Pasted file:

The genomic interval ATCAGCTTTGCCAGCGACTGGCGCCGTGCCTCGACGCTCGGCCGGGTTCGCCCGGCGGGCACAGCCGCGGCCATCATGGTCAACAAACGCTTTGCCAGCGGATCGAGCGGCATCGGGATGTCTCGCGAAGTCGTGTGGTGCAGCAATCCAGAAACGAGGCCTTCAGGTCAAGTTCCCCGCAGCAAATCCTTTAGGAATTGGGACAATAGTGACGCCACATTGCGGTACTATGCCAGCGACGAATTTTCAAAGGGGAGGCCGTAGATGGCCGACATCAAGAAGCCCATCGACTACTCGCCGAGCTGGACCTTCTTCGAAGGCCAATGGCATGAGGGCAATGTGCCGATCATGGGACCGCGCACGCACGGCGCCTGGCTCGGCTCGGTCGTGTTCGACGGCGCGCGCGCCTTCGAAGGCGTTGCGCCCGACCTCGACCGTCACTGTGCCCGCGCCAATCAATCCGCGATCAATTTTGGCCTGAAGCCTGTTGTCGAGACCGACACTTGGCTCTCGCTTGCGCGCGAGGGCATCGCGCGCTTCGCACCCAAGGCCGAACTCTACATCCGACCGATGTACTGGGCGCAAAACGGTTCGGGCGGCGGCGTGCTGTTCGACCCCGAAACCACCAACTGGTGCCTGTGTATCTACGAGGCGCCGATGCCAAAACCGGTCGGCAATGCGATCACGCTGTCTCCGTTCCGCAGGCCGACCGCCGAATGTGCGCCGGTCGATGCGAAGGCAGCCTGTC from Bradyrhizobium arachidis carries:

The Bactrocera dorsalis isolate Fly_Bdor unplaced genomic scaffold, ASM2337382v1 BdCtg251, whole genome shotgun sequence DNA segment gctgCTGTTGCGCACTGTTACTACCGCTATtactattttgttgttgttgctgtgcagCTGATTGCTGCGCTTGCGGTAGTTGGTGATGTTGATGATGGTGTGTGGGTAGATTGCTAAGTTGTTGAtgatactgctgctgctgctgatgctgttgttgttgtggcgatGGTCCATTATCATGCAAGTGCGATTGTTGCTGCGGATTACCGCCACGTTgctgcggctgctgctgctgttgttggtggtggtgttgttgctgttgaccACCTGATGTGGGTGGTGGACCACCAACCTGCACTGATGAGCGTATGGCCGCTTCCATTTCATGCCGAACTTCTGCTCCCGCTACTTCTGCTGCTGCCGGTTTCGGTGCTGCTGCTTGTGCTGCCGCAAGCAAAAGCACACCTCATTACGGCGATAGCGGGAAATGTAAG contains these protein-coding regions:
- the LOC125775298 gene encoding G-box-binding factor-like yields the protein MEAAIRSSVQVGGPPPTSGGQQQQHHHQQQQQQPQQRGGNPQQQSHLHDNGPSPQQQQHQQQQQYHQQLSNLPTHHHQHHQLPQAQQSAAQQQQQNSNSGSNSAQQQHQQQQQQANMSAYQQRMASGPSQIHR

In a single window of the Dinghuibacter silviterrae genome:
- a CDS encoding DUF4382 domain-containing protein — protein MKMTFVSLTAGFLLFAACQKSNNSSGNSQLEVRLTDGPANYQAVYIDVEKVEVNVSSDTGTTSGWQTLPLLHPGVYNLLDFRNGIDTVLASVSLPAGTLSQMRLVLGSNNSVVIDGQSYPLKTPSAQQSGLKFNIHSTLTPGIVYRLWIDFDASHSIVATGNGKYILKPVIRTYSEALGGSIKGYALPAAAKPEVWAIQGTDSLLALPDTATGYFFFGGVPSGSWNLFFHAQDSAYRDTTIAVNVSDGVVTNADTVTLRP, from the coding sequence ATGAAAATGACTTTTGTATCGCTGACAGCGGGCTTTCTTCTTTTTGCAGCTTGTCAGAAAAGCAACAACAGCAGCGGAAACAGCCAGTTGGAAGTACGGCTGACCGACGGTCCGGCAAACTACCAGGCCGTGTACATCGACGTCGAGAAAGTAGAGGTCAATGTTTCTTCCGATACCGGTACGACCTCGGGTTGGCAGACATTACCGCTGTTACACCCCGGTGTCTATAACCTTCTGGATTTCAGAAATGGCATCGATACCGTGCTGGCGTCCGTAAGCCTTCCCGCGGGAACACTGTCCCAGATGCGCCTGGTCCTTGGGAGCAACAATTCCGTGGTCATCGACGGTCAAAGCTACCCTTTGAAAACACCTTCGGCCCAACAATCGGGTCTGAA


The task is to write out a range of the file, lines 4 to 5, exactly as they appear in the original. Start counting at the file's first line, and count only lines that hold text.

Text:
In a single window of the Dinghuibacter silviterrae genome:
- a CDS encoding DUF4382 domain-containing protein — protein MKMTFVSLTAGFLLFAACQKSNNSSGNSQLEVRLTDGPANYQAVYIDVEKVEVNVSSDTGTTSGWQTLPLLHPGVYNLLDFRNGIDTVLASVSLPAGTLSQMRLVLGSNNSVVIDGQSYPLKTPSAQQSGLKFNIHSTLTPGIVYRLWIDFDASHSIVATGNGKYILKPVIRTYSEALGGSIKGYALPAAAKPEVWAIQGTDSLLALPDTATGYFFFGGVPSGSWNLFFHAQDSAYRDTTIAVNVSDGVVTNADTVTLRP, from the coding sequence ATGAAAATGACTTTTGTATCGCTGACAGCGGGCTTTCTTCTTTTTGCAGCTTGTCAGAAAAGCAACAACAGCAGCGGAAACAGCCAGTTGGAAGTACGGCTGACCGACGGTCCGGCAAACTACCAGGCCGTGTACATCGACGTCGAGAAAGTAGAGGTCAATGTTTCTTCCGATACCGGTACGACCTCGGGTTGGCAGACATTACCGCTGTTACACCCCGGTGTCTATAACCTTCTGGATTTCAGAAATGGCATCGATACCGTGCTGGCGTCCGTAAGCCTTCCCGCGGGAACACTGTCCCAGATGCGCCTGGTCCTTGGGAGCAACAATTCCGTGGTCATCGACGGTCAAAGCTACCCTTTGAAAACACCTTCGGCCCAACAATCGGGTCTGAA